Now, the same telescope has presented an unprecedentedly detailed view of a plasma jet being spat out by the supermassive black hole at the centre of the nearby Centaurus A galaxy.
This is a pretty huge announcement for a couple of reasons, so let's break it down.
First, the image is not only beautiful to look at but mind-boggling to consider – at an average distance of 12 million light-years away, the weirdly shaped Centaurus A galaxy is the closest radio-loud source to Earth. It's known for its black hole, which spits out powerful plasma jets that we can detect here on Earth.
In the new image, a jet is captured on less than a 'light-day' scale, showing us in never-before-seen detail what is happening in these plasma jets.
"Usually we see these jets ... at larger scales, and now we're really peering down into the center of the source," explains first author Michael Janssen from the Max-Planck-Institut für Radioastronomie, Bonn in Germany, in a video Q&A released alongside the paper.
"Centaurus A is the closest radio galaxy to Earth [and] was actually discovered as one of the first extragalactic radio sources. Because of that feedback we can resolve and see the outflow [of the jet] as it ploughs through the galaxy and what it does to the gas and how it may trigger star formation, which is a very broad research project."
Second, the high-resolution observations of the jet match what we'd expect to see based on general relativity – meaning once again, the Event Horizon Telescope's imaging shows Einstein was right.
The theory of general relativity was also confirmed by the observations made of M87* and released back in 2019, but until now it remained to be seen if the same held true for less massive black holes, sucking up less matter.
The black hole at the center of Centaurus A has a mass of around 55 million solar masses (55 million times the mass of our Sun) – around 100 times less massive than M87*.
But it's also bigger than the EHT's second primary target, Sagittarius A*, the black hole at the center of our own Milky Way galaxy – which is estimated to be only around 4.1 million times as massive as our Sun.
Sitting in between these masses, the black hole of Centaurus A offered a good mid-point to test Einstein's theory.
In the latest image, the EHT is unable to image the shadow of the black hole itself – which is what it did in the iconic donut image of M87* from 2019 – but they could peer down as close as 0.6 light-days away from the black hole to see almost to the origin of the jet.
As you can see, the jet looks like a hollow 3D cone with bright edges. Overall, its properties and geometry are very similar to the jets in M87, and also similar to the jets that have been observed coming out of smaller, stellar mass black holes.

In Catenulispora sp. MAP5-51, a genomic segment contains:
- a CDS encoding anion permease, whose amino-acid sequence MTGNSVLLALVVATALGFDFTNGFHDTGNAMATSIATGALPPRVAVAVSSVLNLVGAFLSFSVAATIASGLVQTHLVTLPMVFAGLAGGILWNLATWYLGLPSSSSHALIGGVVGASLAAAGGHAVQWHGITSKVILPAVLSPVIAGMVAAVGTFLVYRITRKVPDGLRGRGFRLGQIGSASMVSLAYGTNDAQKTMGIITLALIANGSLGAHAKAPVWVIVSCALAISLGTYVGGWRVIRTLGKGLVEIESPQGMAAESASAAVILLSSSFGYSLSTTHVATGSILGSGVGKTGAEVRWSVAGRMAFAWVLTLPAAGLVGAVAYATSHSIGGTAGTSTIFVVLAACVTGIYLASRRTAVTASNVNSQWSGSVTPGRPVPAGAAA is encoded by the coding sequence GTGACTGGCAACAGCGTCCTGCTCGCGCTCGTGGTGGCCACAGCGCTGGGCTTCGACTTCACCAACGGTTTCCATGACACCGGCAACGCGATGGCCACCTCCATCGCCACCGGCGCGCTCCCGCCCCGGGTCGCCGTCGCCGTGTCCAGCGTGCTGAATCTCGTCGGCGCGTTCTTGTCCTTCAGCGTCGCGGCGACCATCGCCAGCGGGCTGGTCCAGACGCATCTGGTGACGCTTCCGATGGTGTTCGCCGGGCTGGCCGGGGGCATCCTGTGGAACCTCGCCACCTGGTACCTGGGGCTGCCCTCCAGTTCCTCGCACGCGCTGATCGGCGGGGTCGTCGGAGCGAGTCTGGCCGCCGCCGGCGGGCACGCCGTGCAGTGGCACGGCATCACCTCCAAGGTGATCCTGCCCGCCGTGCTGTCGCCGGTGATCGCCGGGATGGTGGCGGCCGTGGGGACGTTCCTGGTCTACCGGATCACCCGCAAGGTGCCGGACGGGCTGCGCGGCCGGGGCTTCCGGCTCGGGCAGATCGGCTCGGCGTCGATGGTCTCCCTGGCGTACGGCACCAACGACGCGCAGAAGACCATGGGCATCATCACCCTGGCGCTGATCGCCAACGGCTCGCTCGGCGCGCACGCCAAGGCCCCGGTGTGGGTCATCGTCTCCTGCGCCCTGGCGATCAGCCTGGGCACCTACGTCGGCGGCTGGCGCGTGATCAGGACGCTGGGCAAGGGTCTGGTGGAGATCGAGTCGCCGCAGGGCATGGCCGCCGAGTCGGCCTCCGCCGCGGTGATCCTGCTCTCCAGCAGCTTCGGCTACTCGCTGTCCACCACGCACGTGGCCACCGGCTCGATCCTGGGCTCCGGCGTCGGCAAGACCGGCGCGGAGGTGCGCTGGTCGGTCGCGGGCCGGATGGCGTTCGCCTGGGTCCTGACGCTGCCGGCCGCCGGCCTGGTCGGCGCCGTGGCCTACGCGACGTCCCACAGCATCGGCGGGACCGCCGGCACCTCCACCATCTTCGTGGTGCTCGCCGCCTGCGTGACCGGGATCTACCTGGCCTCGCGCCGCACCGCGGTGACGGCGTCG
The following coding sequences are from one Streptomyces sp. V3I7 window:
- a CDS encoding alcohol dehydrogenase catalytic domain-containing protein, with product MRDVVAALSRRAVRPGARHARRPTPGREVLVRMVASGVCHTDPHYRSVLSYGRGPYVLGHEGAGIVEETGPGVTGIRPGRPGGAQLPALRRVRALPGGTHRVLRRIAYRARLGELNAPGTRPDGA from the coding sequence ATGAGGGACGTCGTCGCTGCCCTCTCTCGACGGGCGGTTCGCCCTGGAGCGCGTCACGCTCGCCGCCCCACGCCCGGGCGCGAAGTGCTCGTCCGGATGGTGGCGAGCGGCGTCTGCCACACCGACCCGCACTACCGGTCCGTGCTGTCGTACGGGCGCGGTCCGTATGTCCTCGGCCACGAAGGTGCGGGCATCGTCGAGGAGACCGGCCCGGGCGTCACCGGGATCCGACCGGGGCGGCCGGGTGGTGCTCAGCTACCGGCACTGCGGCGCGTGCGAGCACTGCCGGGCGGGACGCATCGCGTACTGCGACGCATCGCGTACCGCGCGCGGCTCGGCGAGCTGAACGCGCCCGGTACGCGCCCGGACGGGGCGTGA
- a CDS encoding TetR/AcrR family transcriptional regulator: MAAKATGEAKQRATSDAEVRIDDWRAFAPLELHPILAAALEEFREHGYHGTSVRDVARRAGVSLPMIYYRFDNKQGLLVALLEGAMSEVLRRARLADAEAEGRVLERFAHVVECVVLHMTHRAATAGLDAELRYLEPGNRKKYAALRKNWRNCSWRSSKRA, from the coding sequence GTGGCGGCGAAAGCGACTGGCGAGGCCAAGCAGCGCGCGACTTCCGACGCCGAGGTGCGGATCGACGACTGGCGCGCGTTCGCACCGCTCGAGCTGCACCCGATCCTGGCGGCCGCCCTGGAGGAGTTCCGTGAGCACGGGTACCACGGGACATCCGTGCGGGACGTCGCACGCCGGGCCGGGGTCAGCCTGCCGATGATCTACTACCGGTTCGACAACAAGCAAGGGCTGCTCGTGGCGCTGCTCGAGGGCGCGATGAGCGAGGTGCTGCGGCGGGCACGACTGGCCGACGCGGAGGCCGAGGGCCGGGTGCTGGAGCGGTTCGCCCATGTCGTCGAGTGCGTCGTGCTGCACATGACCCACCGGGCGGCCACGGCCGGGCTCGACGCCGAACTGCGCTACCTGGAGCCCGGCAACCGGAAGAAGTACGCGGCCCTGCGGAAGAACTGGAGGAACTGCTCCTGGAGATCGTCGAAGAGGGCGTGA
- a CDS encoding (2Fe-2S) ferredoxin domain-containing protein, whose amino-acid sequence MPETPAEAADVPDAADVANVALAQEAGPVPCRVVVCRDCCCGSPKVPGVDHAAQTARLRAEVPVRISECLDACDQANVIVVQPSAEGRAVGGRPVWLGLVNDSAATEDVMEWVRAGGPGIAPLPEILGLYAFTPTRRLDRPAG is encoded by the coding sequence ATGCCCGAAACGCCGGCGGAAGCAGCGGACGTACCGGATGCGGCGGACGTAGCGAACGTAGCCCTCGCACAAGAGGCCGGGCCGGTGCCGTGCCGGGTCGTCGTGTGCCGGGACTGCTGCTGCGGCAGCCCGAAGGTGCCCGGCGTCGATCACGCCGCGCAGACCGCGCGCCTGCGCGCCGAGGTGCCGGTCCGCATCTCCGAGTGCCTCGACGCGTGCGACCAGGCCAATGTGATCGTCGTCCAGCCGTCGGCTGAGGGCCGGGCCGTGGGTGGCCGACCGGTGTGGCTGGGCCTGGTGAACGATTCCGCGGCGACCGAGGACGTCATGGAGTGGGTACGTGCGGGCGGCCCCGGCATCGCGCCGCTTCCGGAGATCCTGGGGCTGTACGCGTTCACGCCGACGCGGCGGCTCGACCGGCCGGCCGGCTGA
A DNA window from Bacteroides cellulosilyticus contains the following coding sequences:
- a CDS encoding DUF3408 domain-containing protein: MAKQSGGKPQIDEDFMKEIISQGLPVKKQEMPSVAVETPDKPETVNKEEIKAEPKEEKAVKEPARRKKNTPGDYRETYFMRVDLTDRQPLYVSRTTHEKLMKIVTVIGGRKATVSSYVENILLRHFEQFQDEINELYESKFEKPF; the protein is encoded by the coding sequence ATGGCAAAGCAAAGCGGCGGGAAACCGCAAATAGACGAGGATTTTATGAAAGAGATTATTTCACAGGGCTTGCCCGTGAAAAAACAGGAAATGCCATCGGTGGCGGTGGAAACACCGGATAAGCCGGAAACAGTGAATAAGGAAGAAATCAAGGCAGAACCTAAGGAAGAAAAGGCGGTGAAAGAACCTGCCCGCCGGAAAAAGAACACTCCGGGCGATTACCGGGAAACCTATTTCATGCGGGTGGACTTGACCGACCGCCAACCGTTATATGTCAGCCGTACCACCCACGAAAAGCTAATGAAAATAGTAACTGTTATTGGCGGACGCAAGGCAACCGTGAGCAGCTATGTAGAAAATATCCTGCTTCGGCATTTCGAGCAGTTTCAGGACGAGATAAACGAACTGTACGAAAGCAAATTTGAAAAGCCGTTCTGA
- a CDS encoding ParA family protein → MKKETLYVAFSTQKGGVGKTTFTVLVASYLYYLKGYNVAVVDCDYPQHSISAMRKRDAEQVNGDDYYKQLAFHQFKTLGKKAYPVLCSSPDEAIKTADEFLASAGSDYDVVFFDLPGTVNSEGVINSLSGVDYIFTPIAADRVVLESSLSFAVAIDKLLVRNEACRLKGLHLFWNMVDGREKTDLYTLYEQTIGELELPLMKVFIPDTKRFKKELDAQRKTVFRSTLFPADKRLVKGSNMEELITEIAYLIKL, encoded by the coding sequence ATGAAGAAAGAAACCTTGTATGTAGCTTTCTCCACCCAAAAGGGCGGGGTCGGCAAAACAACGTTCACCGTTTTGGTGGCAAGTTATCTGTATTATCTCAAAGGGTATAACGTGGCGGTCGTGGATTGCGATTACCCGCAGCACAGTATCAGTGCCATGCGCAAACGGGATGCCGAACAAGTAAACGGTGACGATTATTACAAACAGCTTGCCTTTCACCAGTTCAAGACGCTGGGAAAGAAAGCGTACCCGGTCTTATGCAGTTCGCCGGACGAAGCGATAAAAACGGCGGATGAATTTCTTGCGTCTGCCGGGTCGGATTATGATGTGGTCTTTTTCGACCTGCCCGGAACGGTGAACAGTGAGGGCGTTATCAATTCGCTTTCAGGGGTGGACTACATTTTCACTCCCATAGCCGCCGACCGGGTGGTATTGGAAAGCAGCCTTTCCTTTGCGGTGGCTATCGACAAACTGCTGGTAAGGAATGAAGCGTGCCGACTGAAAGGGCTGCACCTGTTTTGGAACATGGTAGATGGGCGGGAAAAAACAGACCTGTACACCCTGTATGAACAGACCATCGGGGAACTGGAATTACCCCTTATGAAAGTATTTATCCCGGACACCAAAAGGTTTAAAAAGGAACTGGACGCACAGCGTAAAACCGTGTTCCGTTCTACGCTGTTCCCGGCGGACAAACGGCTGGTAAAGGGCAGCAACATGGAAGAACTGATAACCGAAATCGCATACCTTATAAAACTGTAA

"This finding supports the idea that massive black holes are scaled-up versions of their lighter counterparts," explains a press release.
You can see the latest image in the middle, below (b), when compared to the until-now highest-resolution image of the Centaurus A black hole jet on the left (a), and a jet from M87* as a comparison on the right (c).
Above: (a) The previous highest resolution image of the Centaurus A jet taken with the TANAMI VLBI array. (b) the new EHT image which has a 16x zoom compared to the TANAMI image. (c) The M87 jet for comparison.
The new image also shows us where the jet terminates, which is pretty important, as Janssen explains the outer edges of jets are where particle acceleration likely happens, and are a candidate source for ultra-high-energy cosmic rays. We see actually where the jet terminates.
So what are these plasma jets? They're released when matter from the galaxy falls toward its black hole – and as a result energy is blasted back out, often at speeds close to the speed of light.
We've detected these powerful radio sources from lots of galaxies, but still don't quite understand how they work.
All of this detail is important, as it's giving astronomers the data they need to be able to model general relativity in the lab.
"We're able at this point now to generate effectively a black hole in a box to some extent," explains researcher Sera Markoff from the University of Amsterdam, who is involved with the EHT project.
But of course there are limitations to what a model can do – as they still don't understand enough about what forms the shape of these plasma jets.
While the image provides new insight, we still have a lot to learn – like what exactly happens at the boundary between the plasma jet and the black hole itself.
The team has calculated that this is something that they would be able to image in Centaurus A using the EHT at terahertz frequencies, whereas this image was captured at 228 gigahertz. Alternatively, they could use space-based telescopes instead of Earth-based telescopes to get a closer look.
For now, there is plenty of data from this image for astronomers to sink their teeth into, and hopefully this new view will help us get a better understanding of black holes, which remain some of the most mysterious objects in the known Universe.
The research has been published in Nature Astronomy.
Top image credit: Color composite image of Centaurus A and its jets. (ESO/WFI; MPIfR/ESO/APEX/A.Weiss et al.; NASA/CXC/CfA/R.Kraft et al.)